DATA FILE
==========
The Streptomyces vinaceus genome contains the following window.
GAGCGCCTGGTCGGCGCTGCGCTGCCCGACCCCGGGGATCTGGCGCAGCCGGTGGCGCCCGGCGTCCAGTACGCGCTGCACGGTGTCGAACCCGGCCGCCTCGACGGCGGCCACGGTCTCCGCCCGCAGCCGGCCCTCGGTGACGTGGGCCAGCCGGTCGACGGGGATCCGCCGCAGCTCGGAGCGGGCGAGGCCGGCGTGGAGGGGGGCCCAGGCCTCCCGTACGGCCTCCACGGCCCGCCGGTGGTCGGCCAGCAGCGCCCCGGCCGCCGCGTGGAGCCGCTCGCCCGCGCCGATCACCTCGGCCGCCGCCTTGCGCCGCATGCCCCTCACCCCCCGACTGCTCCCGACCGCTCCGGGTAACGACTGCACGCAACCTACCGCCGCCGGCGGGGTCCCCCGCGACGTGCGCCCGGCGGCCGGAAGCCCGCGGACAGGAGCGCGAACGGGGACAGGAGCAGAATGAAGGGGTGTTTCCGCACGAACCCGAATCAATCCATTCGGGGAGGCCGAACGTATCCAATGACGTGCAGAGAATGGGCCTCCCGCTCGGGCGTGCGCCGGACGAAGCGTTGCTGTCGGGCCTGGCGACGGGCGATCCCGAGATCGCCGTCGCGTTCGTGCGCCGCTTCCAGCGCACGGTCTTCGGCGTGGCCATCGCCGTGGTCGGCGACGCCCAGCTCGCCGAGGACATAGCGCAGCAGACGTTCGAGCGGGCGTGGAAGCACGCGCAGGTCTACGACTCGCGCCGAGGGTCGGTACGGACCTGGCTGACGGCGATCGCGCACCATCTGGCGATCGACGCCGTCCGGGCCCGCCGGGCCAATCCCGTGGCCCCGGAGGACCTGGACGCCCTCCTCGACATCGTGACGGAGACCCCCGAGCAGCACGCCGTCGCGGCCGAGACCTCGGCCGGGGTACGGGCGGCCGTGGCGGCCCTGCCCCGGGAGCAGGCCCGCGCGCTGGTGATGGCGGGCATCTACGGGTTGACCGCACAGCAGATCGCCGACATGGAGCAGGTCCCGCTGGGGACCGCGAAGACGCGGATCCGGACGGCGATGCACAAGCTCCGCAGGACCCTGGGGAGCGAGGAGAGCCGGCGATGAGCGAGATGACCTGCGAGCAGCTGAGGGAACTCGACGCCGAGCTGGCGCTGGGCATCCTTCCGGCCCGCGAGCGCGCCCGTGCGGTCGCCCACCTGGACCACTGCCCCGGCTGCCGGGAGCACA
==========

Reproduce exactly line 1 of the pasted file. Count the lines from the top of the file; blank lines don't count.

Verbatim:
The Streptomyces vinaceus genome contains the following window.